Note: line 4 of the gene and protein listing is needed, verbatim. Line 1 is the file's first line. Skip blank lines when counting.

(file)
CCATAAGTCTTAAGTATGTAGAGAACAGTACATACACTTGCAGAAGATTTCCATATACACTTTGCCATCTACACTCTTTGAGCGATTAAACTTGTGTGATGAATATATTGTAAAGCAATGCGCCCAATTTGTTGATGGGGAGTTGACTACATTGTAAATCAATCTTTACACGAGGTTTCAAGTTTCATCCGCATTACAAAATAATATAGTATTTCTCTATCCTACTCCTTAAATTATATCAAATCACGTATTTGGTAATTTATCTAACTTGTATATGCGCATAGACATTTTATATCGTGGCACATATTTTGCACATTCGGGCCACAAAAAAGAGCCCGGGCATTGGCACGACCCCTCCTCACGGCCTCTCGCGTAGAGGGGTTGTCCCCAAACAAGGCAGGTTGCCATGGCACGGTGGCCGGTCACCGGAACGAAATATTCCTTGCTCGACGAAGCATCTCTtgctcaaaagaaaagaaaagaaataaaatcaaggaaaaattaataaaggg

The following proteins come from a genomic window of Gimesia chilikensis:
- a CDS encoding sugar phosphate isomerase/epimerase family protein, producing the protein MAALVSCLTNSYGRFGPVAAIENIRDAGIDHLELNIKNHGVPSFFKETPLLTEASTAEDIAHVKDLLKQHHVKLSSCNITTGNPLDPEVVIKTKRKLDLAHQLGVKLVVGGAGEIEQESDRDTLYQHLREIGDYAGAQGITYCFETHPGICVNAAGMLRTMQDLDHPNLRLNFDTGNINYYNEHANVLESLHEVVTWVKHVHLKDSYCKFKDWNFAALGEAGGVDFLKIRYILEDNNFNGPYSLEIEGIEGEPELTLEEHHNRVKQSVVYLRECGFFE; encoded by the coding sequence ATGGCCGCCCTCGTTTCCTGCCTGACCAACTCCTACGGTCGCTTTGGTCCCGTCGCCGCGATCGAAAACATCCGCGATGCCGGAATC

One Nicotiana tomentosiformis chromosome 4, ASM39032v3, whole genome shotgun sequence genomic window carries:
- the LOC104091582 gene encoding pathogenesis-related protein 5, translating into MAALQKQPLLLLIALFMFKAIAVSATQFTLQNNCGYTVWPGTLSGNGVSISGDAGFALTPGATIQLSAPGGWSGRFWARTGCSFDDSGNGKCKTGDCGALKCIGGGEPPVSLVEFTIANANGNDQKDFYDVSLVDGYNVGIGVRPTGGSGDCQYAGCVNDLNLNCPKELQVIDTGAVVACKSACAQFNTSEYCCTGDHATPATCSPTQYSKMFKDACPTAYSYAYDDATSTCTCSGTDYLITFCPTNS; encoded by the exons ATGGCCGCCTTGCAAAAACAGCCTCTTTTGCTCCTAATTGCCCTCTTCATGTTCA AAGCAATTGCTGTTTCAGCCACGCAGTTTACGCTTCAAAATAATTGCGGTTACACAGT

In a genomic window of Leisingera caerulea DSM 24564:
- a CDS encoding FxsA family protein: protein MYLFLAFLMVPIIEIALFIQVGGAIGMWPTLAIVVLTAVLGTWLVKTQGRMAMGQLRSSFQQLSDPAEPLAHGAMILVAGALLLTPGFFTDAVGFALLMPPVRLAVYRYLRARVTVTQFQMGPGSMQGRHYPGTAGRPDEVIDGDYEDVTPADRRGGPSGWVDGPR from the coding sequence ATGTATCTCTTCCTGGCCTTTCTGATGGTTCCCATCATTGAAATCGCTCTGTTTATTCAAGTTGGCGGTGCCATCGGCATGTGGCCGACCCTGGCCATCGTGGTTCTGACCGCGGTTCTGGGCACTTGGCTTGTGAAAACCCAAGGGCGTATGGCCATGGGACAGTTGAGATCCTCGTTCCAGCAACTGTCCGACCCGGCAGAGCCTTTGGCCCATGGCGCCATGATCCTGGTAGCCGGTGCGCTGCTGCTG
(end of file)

One Nicotiana tomentosiformis chromosome 4, ASM39032v3, whole genome shotgun sequence genomic window carries: